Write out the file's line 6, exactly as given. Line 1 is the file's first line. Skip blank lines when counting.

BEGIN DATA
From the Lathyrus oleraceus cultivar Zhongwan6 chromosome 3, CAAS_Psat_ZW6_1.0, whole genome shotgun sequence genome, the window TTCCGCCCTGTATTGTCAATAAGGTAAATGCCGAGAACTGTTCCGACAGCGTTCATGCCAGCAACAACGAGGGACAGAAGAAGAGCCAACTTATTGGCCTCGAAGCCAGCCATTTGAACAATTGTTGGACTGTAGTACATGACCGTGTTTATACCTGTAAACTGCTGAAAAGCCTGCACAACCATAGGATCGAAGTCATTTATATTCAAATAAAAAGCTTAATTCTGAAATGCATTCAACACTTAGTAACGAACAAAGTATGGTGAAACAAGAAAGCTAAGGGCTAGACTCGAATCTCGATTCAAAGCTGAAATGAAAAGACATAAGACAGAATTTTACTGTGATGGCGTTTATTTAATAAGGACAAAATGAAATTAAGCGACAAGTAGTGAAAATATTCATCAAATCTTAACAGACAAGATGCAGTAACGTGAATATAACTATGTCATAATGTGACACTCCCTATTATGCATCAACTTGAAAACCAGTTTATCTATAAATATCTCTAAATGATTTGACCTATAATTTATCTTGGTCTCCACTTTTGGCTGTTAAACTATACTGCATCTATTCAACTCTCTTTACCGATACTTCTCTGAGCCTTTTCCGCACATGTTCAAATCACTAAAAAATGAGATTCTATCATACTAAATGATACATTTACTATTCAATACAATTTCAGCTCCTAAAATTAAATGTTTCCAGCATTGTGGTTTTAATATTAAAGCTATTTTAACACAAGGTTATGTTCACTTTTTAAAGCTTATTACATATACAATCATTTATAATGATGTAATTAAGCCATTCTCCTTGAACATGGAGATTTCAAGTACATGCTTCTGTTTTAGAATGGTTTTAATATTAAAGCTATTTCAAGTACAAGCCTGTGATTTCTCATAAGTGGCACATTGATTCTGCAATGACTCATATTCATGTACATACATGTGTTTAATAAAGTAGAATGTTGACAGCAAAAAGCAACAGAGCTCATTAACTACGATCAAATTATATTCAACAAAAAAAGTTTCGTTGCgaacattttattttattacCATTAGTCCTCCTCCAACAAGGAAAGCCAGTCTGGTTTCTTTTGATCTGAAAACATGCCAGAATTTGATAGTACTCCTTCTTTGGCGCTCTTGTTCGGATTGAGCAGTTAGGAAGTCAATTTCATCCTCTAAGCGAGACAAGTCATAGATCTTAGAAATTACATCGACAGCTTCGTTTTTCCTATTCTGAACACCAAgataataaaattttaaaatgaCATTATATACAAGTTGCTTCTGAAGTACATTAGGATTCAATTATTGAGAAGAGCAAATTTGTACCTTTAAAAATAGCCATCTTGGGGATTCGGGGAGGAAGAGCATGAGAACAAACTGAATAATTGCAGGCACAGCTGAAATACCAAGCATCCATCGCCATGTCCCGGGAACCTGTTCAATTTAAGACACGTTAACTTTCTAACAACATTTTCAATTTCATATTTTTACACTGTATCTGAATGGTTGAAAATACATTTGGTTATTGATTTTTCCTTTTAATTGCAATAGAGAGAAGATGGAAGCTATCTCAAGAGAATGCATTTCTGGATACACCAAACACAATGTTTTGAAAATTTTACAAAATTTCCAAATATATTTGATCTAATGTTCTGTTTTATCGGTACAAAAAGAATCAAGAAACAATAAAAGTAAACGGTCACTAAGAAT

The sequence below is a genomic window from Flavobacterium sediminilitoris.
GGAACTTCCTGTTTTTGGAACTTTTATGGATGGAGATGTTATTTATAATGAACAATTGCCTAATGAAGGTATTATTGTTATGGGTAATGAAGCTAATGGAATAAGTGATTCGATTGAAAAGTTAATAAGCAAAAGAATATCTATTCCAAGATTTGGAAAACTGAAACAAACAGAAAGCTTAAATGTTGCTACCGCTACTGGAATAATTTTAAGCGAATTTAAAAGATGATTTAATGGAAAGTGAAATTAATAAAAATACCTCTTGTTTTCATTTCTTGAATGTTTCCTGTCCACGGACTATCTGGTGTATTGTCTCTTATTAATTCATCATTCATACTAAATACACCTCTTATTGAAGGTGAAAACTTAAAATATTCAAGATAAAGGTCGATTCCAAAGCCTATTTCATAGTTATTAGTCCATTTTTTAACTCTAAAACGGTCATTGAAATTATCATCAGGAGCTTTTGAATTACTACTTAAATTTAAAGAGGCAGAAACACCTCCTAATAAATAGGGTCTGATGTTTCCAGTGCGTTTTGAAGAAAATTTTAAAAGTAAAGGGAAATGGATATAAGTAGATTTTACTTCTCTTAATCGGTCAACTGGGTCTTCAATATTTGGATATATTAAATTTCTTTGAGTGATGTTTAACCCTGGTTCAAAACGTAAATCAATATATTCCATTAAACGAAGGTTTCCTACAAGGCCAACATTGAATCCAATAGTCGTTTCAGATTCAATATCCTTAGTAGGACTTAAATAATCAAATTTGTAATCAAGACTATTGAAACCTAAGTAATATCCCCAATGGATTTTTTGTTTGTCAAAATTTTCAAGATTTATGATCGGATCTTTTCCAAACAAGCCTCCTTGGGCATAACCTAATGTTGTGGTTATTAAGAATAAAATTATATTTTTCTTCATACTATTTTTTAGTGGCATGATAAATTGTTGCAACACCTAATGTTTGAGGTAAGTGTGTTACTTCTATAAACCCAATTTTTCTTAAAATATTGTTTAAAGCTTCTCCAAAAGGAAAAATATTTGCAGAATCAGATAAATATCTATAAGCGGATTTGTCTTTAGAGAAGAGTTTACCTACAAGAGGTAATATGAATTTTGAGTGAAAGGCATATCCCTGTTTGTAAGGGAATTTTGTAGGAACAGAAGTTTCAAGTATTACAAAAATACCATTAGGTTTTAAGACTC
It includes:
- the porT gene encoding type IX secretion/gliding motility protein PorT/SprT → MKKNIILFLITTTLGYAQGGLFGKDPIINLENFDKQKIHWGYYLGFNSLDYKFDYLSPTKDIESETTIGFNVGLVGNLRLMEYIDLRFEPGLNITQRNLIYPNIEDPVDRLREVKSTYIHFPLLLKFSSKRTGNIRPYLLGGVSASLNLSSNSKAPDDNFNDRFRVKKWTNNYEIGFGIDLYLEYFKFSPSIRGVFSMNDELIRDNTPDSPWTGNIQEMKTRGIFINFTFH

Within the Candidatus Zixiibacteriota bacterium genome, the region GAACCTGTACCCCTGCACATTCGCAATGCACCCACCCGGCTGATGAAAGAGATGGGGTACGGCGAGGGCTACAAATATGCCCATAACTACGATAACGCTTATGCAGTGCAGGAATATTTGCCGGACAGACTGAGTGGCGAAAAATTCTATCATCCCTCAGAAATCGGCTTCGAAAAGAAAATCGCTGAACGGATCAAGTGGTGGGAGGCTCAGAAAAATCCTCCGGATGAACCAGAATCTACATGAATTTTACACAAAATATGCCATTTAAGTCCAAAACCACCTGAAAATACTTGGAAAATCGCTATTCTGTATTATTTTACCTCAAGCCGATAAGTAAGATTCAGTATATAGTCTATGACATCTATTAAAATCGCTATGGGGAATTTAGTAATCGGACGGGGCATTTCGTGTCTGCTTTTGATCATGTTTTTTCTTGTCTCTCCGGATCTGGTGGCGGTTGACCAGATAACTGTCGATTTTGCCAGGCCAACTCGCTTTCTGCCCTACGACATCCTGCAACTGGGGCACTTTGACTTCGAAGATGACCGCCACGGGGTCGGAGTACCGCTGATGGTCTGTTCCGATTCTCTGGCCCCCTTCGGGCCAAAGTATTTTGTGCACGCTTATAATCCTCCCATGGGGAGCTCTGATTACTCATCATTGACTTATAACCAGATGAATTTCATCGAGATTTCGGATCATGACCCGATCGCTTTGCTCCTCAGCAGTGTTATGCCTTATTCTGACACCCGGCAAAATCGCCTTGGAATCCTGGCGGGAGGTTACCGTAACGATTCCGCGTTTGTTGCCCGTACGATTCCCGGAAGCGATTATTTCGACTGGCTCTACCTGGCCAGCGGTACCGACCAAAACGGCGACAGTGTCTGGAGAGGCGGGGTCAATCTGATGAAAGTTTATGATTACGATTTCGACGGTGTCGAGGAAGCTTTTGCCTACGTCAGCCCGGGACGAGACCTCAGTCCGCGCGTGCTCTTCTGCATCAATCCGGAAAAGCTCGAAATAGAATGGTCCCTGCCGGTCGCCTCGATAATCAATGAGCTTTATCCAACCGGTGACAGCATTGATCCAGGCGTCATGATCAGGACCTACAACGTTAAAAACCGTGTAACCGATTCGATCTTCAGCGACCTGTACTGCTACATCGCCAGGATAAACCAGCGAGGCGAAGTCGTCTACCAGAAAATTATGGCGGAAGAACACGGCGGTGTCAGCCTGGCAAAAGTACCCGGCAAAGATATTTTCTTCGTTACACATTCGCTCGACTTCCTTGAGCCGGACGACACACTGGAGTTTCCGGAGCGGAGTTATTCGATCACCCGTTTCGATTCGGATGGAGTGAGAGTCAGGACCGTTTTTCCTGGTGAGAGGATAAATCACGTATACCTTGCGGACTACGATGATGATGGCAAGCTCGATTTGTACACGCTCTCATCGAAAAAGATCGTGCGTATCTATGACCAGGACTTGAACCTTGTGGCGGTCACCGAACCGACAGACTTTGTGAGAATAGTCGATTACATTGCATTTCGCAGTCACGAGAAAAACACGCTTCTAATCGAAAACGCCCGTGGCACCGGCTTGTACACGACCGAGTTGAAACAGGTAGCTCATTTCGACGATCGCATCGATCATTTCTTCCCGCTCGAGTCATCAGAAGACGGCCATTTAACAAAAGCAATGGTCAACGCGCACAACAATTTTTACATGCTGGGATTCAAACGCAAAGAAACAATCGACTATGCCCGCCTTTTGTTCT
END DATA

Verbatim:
Within the Candidatus Zixiibacteriota bacterium genome, the region GAACCTGTACCCCTGCACATTCGCAATGCACCCACCCGGCTGATGAAAGAGATGGGGTACGGCGAGGGCTACAAATATGCCCATAACTACGATAACGCTTATGCAGTGCAGGAATATTTGCCGGACAGACTGAGTGGCGAAAAATTCTATCATCCCTCAGAAATCGGCTTCGAAAAGAAAATCGCTGAACGGATCAAGTGGTGGGAGGCTCAGAAAAATCCTCCGGATGAACCAGAATCTACATGAATTTTACACAAAATATGCCATTTAAGTCCAAAACCACCTGAAAATACTTGGAAAATCGCTATTCTGTATTATTTTACCTCAAGCCGATAAGTAAGATTCAGTATATAGTCTATGACATCTATTAAAATCGCTATGGGGAATTTAGTAATCGGACGGGGCATTTCGTGTCTGCTTTTGATCATGTTTTTTCTTGTCTCTCCGGATCTGGTGGCGGTTGACCAGATAACTGTCGATTTTGCCAGGCCAACTCGCTTTCTGCCCTACGACATCCTGCAACTGGGGCACTTTGACTTCGAAGATGACCGCCACGGGGTCGGAGTACCGCTGATGGTCTGTTCCGATTCTCTGGCCCCCTTCGGGCCAAAGTATTTTGTGCACGCTTATAATCCTCCCATGGGGAGCTCTGATTACTCATCATTGACTTATAACCAGATGAATTTCATCGAGATTTCGGATCATGACCCGATCGCTTTGCTCCTCAGCAGTGTTATGCCTTATTCTGACACCCGGCAAAATCGCCTTGGAATCCTGGCGGGAGGTTACCGTAACGATTCCGCGTTTGTTGCCCGTACGATTCCCGGAAGCGATTATTTCGACTGGCTCTACCTGGCCAGCGGTACCGACCAAAACGGCGACAGTGTCTGGAGAGGCGGGGTCAATCTGATGAAAGTTTATGATTACGATTTCGACGGTGTCGAGGAAGCTTTTGCCTACGTCAGCCCGGGACGAGACCTCAGTCCGCGCGTGCTCTTCTGCATCAATCCGGAAAAGCTCGAAATAGAATGGTCCCTGCCGGTCGCCTCGATAATCAATGAGCTTTATCCAACCGGTGACAGCATTGATCCAGGCGTCATGATCAGGACCTACAACGTTAAAAACCGTGTAACCGATTCGATCTTCAGCGACCTGTACTGCTACATCGCCAGGATAAACCAGCGAGGCGAAGTCGTCTACCAGAAAATTATGGCGGAAGAACACGGCGGTGTCAGCCTGGCAAAAGTACCCGGCAAAGATATTTTCTTCGTTACACATTCGCTCGACTTCCTTGAGCCGGACGACACACTGGAGTTTCCGGAGCGGAGTTATTCGATCACCCGTTTCGATTCGGATGGAGTGAGAGTCAGGACCGTTTTTCCTGGTGAGAGGATAAATCACGTATACCTTGCGGACTACGATGATGATGGCAAGCTCGATTTGTACACGCTCTCATCGAAAAAGATCGTGCGTATCTATGACCAGGACTTGAACCTTGTGGCGGTCACCGAACCGACAGACTTTGTGAGAATAGTCGATTACATTGCATTTCGCAGTCACGAGAAAAACACGCTTCTAATCGAAAACGCCCGTGGCACCGGCTTGTACACGACCGAGTTGAAACAGGTAGCTCATTTCGACGATCGCATCGATCATTTCTTCCCGCTCGAGTCATCAGAAGACGGCCATTTAACAAAAGCAATGGTCAACGCGCACAACAATTTTTACATGCTGGGATTCAAACGCAAAGAAACAATCGACTATGCCCGCCTTTTGTTCT